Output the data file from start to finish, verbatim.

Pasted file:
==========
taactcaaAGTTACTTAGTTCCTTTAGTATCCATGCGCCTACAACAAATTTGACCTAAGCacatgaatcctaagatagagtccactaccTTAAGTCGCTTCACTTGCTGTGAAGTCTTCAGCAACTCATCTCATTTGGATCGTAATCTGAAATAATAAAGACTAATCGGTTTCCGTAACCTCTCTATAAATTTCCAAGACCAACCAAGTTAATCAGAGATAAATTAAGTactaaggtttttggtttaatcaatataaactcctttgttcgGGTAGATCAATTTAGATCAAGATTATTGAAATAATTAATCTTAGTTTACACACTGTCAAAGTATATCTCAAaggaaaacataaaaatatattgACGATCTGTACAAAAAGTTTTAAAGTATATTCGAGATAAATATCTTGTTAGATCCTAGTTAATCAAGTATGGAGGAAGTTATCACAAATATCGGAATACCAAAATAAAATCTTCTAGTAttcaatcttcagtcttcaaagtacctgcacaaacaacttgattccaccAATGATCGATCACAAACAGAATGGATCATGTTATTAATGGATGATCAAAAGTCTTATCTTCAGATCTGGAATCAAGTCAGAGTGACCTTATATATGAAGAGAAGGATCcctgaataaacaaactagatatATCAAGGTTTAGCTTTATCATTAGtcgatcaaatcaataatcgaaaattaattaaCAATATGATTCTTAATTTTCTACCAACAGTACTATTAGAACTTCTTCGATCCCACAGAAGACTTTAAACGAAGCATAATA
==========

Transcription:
taactcaaAGTTACTTAGTTCCTTTAGTATCCATGCGCCTACAACAAATTTGACCTAAGCacatgaatcctaagatagagtccactaccTTAAGTCGCTTCACTTGCTGTGAAGTCTTCAGCAACTCATCTCATTTGGATCGTAATCTGAAATAATAAAGACTAATCGGTTTCCGTAACCTCTCTATAAATTTCCAAGACCAACCAAGTTAATCAGAGATAAATTAAGTactaaggtttttggtttaatcaatataaactcctttgttcgGGTAGATCAATTTAGATCAAGATTATTGAAATAATTAATCTTAGTTTACACACTGTCAAAGTATATCTCAAaggaaaacataaaaatatattgACGATCTGTACAAAAAGTTTTAAAGTATATTCGAGATAAATATCTTGTTAGATCCTAGTTAATCAAGTATGGAGGAAGTTATCACAAATATCGGAATACCAAAATAAAATCTTCTAGTAttcaatcttcagtcttcaaagtacctgcacaaacaacttgattccaccAATGATCGATCACAAACAGAATGGATCATGTTATTAATGGATGATCAAAAGTCTTATCTTCAGATCTGGAATCAAGTCAGAGTGACCTTATATATGAAGAGAAGGATCcctgaataaacaaactagatatATCAAGGTTTAGCTTTATCATTAGtcgatcaaatcaataatcgaaaattaattaaCAATATGATTCTTAATTTTCTACCAACAGTACTATTAGAACTTCTTCGATCCCACAGAAGACTTTAAACGAAGCATAATA